This leads me to a serious question: Is it possible that you would make up a percentage of the 65%?
I know I was. When I first left the Army, I definitely was the kind of boss whose employees would have rather seen fired than received a raise. I was a driver, always pushing -- and I was doing it wrong.
Are we part of the problem?
Is how we lead our teams and organizations adding to these statistics, right now?
When we force our authority or leadership upon our team's, we allow this level of engagement in our businesses to fester.
The answer to this problem is what we at IMPACT call Inbound Leadership.
This doesn’t mean that we are no longer experts, geniuses, and decision makers. It simply means that we begin from an educating and growth-focused mindset; not with ego.
If we enter into engagements with our teams in this way, it allows for better interaction.
People are more open to providing feedback and adding to the conversation, in essence increasing the amount of brainpower that goes into solving a problem or creating something new.
The 3 Fundamentals of Inbound Leadership
Once you have this mindset, you can move into the three main fundamentals that we believe encompass Inbound Leadership:
Putting People First
1. Putting People First
So, what does it mean to put our people first? Do we not focus on clients? Do we make sure we have plenty of beer in the fridge in the office?
There are a ton ways you can can do this, but being transparent is the simplest ways to put your people first.
People love to be in the know especially when it comes to their careers. One of the best examples we’ve seen of active transparency is showing our team the numbers.
At IMPACT, we share our financials with the entire team. We go over revenue and expenses at every all-hands meeting, to highlight how we’re doing as a company.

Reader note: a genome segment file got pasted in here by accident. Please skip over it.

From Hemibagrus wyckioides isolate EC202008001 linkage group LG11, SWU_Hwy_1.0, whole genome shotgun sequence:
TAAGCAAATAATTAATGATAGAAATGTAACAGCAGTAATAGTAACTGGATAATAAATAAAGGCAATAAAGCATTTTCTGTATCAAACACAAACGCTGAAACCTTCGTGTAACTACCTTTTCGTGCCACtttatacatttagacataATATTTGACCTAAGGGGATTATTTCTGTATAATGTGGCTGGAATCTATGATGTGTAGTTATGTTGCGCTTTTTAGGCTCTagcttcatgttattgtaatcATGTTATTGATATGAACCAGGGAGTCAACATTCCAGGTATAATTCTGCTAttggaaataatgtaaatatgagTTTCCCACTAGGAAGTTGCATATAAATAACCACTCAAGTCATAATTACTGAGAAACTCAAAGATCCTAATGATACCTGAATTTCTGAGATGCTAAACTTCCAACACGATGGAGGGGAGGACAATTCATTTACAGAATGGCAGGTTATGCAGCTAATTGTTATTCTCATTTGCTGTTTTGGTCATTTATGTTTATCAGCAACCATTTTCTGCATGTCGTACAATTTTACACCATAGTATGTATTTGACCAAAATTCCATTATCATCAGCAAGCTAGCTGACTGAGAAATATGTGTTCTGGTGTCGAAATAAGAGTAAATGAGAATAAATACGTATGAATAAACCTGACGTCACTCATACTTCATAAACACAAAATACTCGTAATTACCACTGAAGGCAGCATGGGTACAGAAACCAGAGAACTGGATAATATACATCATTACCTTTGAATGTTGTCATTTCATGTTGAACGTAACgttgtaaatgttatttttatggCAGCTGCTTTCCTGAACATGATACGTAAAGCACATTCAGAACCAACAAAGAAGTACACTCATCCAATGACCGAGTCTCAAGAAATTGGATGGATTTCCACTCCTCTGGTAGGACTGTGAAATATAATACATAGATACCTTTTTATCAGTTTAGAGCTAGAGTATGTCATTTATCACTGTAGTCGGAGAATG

On top of that, we give folks the opportunity to ask questions like, “what can I do to help us hit the revenue number for next month? What can I do to help cut expenses.”
The team is informed and not kept in the dark. They know where we stand and how they can help.
Other ways we use active transparency include sharing meeting minutes (including leadership team meetings) and showing our team how we figure out compensation (and more importantly how they can move up). The point is the more informed the team is, the better they are.
When we put our people first, in this way, they are more engaged and happy.
They present themselves this way when they are interacting with our clients; creating an even better experience and producing better results.
When we take care of our people, they take better care of the business long term.
The second fundamental of inbound leadership collaboration.
Bring people into the decision-making process. This doesn’t mean decision making turns into a democratic activity; It simply means that we hear as many voices as we can and then make informed decisions.
As we, at IMPACT, look at how we can be more collaborative as leaders, the main thing that jumps out to us is listening.